Lack Of Data Processing During Government Shutdown Compounds Economic Effects As the partial government shutdown drags on, more people, organizations and entire state governments are feeling the pain. The trickle-down in places like Texas blossoms as the shutdown continues.
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Lack Of Data Processing During Government Shutdown Compounds Economic Effects

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Lack Of Data Processing During Government Shutdown Compounds Economic Effects

Lack Of Data Processing During Government Shutdown Compounds Economic Effects

Lack Of Data Processing During Government Shutdown Compounds Economic Effects

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  • <iframe src="https://www.npr.org/player/embed/687045376/687045379" width="100%" height="290" frameborder="0" scrolling="no" title="NPR embedded audio player">
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As the partial government shutdown drags on, more people, organizations and entire state governments are feeling the pain. The trickle-down in places like Texas blossoms as the shutdown continues.

MELISSA BLOCK, HOST:

With both House Speaker Nancy Pelosi and President Trump seemingly locked into their positions on the government shutdown, state leaders are increasingly grappling with the shutdown's impact. NPR's Wade Goodwyn reports now on the shutdown's trickle-down effect on Texas.

WADE GOODWYN, BYLINE: It's probably not the first thing that pops into one's mind when asked to name a couple of the biggest impacts the shutdown has on the economy. You might think airline travel or the national park system. But one of the biggest economic effects has to do with information, research that the federal government produces monthly or quarterly.

PATRICK JANKOWSKI: My biggest concern right now is that with the - so many federal agencies shut down, we're not getting the data we need to understand what's going on with the economy.

GOODWYN: Patrick Jankowski is the senior vice president of research at the Greater Houston Partnership and the chief economist for the fourth largest city in the country.

JANKOWSKI: If you're trying to make hiring decisions and you want to find out whether the economy is expanding, contracting or what rate it is expanding, you need the regular reports to understand that.

GOODWYN: The impact of the shutdown on the economy radiates out from the absence of federal employees. For example, more than $200 billion a year in trade moves through Texas seaports. But without the review of important paperwork by the Coast Guard - for example, the required certificates of financial responsibility - that ship's not coming into U.S. waters.

Switch gears. Texas has a hundred billion-dollar-a-year agriculture sector. Right now is the time when farmers decide what crops and how much of each crop to plant. Luis Ribera is a professor and agricultural economist at Texas A&M University.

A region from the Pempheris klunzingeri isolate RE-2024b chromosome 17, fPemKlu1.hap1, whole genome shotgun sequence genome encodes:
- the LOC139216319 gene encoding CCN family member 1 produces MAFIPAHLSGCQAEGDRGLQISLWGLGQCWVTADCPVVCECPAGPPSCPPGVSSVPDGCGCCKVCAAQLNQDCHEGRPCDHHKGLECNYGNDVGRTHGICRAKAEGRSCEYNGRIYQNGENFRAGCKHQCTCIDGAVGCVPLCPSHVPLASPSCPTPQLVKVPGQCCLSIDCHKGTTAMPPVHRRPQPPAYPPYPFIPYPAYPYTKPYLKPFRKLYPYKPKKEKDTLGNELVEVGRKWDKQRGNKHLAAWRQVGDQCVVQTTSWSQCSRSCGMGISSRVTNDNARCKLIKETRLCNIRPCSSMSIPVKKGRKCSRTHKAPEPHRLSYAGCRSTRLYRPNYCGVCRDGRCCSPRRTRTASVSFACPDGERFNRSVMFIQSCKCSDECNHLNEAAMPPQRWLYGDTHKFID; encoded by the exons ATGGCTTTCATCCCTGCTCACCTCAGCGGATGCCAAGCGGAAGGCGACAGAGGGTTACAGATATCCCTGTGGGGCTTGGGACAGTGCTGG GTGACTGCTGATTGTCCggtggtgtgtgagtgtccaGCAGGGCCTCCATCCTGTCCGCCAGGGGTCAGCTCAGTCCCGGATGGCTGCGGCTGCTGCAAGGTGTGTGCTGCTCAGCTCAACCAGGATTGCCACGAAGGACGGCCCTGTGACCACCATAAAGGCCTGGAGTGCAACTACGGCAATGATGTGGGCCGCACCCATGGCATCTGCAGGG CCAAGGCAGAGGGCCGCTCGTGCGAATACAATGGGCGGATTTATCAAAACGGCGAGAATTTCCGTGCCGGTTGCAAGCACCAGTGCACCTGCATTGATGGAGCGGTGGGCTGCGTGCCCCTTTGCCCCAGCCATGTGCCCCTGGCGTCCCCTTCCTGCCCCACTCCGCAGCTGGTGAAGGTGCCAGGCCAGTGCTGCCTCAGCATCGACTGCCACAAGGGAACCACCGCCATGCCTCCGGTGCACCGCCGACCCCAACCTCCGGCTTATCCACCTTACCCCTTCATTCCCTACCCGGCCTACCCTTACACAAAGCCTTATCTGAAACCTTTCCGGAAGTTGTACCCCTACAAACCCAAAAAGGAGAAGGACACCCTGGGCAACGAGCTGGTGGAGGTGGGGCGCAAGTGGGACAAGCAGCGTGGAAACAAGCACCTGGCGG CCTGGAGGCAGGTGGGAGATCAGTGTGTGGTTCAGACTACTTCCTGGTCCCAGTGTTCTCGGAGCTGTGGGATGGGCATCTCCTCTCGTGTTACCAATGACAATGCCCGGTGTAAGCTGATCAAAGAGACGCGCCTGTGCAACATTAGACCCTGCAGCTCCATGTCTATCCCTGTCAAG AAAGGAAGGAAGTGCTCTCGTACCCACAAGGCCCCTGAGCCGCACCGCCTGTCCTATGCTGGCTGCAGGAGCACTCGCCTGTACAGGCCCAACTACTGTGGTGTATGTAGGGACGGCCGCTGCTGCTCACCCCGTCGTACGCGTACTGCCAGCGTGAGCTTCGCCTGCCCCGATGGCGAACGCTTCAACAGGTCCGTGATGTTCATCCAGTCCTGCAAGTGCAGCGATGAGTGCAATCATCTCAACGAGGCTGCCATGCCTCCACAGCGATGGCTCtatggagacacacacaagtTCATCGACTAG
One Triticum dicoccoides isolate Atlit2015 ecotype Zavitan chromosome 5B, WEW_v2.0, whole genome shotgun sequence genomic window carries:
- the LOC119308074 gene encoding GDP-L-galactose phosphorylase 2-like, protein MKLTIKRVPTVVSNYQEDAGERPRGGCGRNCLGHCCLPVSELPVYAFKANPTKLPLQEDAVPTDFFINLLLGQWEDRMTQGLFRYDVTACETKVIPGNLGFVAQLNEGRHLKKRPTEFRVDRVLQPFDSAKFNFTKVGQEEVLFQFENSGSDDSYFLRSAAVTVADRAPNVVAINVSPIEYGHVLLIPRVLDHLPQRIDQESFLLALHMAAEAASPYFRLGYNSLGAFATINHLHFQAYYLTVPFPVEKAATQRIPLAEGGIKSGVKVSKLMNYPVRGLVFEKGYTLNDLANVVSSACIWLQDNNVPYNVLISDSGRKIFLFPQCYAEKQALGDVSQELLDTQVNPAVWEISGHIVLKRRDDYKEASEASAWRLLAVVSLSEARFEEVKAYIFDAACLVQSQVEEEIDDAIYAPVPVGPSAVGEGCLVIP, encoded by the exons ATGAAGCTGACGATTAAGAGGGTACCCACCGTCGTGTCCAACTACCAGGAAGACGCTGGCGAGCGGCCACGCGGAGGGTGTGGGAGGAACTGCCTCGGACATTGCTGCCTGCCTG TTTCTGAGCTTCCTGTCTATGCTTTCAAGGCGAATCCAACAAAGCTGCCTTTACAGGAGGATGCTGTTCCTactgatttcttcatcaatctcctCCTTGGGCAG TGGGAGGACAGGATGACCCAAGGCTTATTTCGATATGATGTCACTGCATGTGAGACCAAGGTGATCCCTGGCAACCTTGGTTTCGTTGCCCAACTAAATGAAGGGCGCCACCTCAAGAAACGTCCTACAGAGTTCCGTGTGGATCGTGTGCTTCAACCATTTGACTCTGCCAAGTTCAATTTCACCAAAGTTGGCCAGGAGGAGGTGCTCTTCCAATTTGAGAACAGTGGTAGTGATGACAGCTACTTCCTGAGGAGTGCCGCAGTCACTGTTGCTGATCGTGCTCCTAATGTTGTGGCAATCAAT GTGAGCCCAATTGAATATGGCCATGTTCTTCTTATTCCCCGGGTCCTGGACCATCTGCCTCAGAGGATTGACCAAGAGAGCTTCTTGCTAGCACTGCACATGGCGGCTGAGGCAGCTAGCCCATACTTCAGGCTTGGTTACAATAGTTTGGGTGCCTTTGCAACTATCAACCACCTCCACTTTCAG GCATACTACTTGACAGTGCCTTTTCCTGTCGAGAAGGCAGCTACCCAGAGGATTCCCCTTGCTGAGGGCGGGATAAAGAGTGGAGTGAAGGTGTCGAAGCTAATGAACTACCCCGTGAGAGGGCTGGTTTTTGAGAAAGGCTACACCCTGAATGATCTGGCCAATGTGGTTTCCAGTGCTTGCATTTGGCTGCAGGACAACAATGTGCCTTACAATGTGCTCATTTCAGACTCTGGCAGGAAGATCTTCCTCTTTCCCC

LUIS RIBERA: The different agencies in USDA - they collect a lot if information, which - we use it to analyze and forecast. They're very reliable. They're unbiased.

GOODWYN: Ribera says it says if farmers are now playing poker blindfolded. They're going to have to make their bets, but they have to guess what cards they're holding. Take soybeans, for example. Texas is the largest producer, and soybean farmers want and need to know how much China's been buying or not buying.

RIBERA: Usually, the Foreign Agricultural Service data comes about two months behind, so we should've gotten information by the first week in January. Well, we didn't. So we really don't know. By October, we were down by quite a bit. But now, we have a truce, and we wanted to see how much more soybeans we're sending. And, of course, that's going to impact the price of the products, not only soybeans, all different products.

GOODWYN: The oil and gas industry in Texas remains sound. Projects under review have been slowed. But, with the cost of a barrel of oil in the low 50s, producers are making money. With both American and Southwest Airlines based in Dallas-Fort Worth, the state is host to two powerhouse carriers. And analysts agree the industry's weak point in relation to the shutdown is TSA airport security. It's one of the lowest-paying federal agencies, and a second missed paycheck is certain. Joseph DeNardi is the airline's analyst for Stifel Financial.

JOSEPH DENARDI: Yeah. I'm sure, at some point, you can't expect people to show up for work if they're not being paid. That would be the biggest risk, that, at some point, you have staffing challenges at some of the agencies that directly affect customers' ability to fly. I don't think we're seeing any of that yet.

GOODWYN: Delta announced it would lose $25 million in revenue in January. The industry is expected to have another excellent year. Maybe it will. Maybe it won't. The length of the shutdown could decide.

Wade Goodwyn, NPR News, Dallas.

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